The city’s real estate elite mostly cheered REBNY’s hipped-up, spiced-up annual gala, which made a splash above the Hudson River.

The gathering dubbed “New York Forever: A Celebration of Our City” was REBNY’s first such gathering since 2019. The event honored TF Cornerstone’s Tom Elghanayan, Fetner Properties’ Hal Fetner, CBRE’s Darcy Stacom, Douglaston Development’s Jeff Levine and the Gotham Organization’s David Picket, among others.

Attendees paying $1,400 a ticket mingled and nibbled on small plates served up by chefs such as Daniel Boulud, Michael Lomonaco and J.J. Johnson. The edibles and the come-as-you-are dress code were a far cry from the stuffy mid-winter black-tie affairs at the New York Hilton.

So was the setting on the sixth floor of Glasshouse, which has large windows and an open outdoor deck — that guests had to flee when a brief rain spritz popped up.

Guests included executive committee members Douglas Durst, CBRE’s Mary Ann Tighe, JLL’s Bob Knakal, Cushman & Wakefield’s Bruce Mosler, SL Green’s Laura Johnson and Boston Property’s Hilary Spann. We also spotted Branton Realty’s Woody Heller, Cushman’s Joanne Podell, and RXR Realty’s Scott Rechler and Frank Pusinelli, and the Rent Stabilization Association’s Frank P. Ricci.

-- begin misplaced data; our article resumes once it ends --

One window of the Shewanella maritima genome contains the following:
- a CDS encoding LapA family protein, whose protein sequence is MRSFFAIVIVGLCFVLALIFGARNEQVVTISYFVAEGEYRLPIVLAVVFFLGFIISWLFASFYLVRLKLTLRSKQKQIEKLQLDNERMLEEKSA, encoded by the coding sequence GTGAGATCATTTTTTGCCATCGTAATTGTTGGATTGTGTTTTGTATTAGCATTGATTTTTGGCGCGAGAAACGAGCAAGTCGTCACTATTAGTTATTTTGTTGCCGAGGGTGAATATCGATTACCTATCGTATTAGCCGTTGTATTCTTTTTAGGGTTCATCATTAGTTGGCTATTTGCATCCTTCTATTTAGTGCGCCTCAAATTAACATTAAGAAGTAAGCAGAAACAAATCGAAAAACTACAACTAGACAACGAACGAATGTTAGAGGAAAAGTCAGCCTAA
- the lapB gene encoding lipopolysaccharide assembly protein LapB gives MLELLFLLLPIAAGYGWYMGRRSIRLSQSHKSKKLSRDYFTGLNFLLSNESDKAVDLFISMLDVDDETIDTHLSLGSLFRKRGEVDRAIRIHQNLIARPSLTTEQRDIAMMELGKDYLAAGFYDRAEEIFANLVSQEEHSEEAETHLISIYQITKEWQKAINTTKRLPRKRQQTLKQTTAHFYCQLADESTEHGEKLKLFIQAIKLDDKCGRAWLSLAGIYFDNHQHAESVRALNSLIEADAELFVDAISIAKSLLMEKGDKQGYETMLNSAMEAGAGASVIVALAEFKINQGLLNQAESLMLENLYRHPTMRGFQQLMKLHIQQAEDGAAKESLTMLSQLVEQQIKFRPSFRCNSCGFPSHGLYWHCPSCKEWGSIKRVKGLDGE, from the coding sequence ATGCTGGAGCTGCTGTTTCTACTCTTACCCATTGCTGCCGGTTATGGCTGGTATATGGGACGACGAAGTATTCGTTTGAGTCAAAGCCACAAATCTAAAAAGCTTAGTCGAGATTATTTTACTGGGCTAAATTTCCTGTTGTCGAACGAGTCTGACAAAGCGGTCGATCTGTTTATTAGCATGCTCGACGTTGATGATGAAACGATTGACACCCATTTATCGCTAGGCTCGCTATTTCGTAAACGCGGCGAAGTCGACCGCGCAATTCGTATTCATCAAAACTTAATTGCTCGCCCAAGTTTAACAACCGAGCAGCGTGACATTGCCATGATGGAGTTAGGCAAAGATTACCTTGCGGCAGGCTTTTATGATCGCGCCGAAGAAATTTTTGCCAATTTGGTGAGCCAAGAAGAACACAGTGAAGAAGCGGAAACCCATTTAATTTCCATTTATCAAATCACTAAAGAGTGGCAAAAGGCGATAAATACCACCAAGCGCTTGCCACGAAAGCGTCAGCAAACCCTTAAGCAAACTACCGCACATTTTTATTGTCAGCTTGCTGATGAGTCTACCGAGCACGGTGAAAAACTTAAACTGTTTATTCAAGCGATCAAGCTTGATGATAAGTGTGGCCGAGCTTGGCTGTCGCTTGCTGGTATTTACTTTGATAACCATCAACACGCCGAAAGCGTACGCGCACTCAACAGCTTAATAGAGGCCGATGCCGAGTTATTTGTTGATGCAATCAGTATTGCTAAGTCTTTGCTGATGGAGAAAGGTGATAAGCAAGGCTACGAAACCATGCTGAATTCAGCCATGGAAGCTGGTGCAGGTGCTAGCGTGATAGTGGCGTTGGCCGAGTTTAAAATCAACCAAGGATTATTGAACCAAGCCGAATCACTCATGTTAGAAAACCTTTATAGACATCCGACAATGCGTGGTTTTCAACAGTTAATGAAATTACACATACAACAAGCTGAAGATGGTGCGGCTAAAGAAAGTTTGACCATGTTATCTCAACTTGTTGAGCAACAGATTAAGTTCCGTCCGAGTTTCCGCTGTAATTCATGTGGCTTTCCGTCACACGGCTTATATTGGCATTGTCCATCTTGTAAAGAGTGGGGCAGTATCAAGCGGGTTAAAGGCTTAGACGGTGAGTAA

Kathy Hochul
Gov. Kathy Hochul reportedly met privately with REBNY officials to discuss converting old office buildings to housing and the cancellation of the 421a tax abatement program.

Boulud, who supervised menu offerings including citrus-marinated shrimp and sweet corn veloute from his Le Pavillon, mingled with happy guests in his chef’s whites.

It wasn’t all about food and fun. My colleague Lois Weiss reports that Gov. Kathy Hochul met privately with REBNY officials to discuss conversion of old office buildings to housing and the cancellation of the 421a tax abatement program.

TF Cornerstone’s Tom Elghanayan
TF Cornerstone’s Tom Elghanayan was honored at the REBNY gala.
CBRE’s Darcy Stacom
CBRE’s Darcy Stacom was honored at the event.

MTA chairman Janno Lieber talked up his agency’s role in facilitating construction of JP Morgan Chase’s 270 Park Ave. and Boston Properties’ 347 Madison Ave., where supporting columns need to be snaked around tracks that run below.

Eric Adams’ chief advisor Ingrid Lewis-Martin came in the mayor’s stead because Adams had to deal with the case of a police officer who was shot earlier that day.

Although the event was filled with laughter and optimism, a few guests complained that the roam-the-floor format made it hard to enjoy the dishes. “There was no place to put   dishes down except for some tiny table stands,” said one. “For $1,400 a ticket I want a place to sit down.”

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